Driven by sales from a number of new titles, including Ron Suskind's ThePrice of Loyalty, Mary Higgins Clark's Nighttime Is My Time and Richard Clarke's Against All Enemies, plus continuing solid sales for Dan Brown's Angels & Demons and Deception Point, revenue rose about 6% at Simon & Schuster for the first quarter ended March 31. "It's been an excellent start to 2004," said S&S president Jack Romanos, who added that profits were "up significantly" due to a combination of sales gains and improved efficiencies. And while the adult segment has drawn all the headlines, sales of children's books are up over last year as well, he said.
In addition to a number of hot titles, Romanos noted that S&S was benefiting from "a much better marketplace." He said that sales "turned cold" for S&S last February, but in 2004, "it's been smooth sailing from day one." One soft spot is backlist. Romanos said if the Brown titles were removed from the calculation, backlist "would be a little less than last year." He speculated that the weak backlist performance—which is occurring across the industry—is because publishers are waiting longer before moving good-selling hardcovers into paperback, limiting the sales potential of backlist titles.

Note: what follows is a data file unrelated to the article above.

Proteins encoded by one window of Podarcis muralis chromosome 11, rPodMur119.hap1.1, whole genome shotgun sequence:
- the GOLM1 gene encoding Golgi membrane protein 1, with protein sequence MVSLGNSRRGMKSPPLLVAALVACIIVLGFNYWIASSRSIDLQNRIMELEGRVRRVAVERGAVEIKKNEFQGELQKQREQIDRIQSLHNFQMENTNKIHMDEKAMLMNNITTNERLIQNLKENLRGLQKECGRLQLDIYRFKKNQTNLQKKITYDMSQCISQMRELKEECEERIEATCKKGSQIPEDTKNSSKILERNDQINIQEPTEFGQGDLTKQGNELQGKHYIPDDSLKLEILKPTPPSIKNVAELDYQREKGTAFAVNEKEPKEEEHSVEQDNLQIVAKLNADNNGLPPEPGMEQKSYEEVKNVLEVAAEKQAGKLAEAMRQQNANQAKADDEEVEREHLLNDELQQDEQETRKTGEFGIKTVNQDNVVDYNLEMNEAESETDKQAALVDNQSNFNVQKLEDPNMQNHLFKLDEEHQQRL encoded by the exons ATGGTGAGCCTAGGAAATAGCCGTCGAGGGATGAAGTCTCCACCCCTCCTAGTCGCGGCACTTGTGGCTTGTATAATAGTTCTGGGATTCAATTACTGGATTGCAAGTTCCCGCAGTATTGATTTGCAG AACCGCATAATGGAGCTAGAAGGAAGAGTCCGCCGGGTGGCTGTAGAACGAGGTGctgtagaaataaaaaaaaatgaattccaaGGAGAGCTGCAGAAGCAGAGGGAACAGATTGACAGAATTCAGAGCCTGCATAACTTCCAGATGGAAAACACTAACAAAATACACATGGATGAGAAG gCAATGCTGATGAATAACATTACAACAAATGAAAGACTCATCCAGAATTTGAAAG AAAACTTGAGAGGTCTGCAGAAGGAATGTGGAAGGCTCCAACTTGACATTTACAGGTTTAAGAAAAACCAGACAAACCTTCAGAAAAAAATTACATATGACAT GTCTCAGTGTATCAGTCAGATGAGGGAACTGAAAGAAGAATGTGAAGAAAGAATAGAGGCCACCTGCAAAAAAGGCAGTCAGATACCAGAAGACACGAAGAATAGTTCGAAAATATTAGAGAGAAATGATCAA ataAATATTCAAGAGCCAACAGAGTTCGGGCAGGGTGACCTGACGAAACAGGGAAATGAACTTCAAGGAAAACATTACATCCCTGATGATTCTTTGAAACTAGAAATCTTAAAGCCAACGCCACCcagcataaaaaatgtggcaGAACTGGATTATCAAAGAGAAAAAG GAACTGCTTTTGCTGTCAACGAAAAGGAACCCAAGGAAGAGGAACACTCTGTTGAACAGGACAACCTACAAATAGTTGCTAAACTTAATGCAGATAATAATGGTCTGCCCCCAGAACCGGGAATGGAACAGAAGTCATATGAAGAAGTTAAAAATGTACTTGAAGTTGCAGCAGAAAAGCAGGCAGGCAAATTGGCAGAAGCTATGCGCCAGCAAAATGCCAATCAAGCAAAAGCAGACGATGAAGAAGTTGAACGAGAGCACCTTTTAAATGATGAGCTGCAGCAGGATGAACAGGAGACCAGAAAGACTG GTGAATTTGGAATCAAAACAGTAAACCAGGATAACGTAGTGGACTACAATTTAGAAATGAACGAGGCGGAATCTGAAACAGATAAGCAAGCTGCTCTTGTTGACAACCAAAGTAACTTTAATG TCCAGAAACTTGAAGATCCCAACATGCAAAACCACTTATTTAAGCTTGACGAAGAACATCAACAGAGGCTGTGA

S&S has just released one of its bestselling hardcovers of 2003, Hillary Clinton's Living History, in trade paperback. The title, with a first printing of 500,000 copies, is number 13 on the New York Times paperback bestseller list for May 2. Romanos believes that the trade paper edition of History, combined with Bob Woodward's new Plan of Attack, will strengthen the second quarter, and offset the strong performance of History in last year's comparable quarter. Romanos said he has been encouraged about second-quarter prospects by the strong April performance. "I hope the doldrums are permanently behind us. We are certainly operating in a much more vibrant marketplace," Romanos said.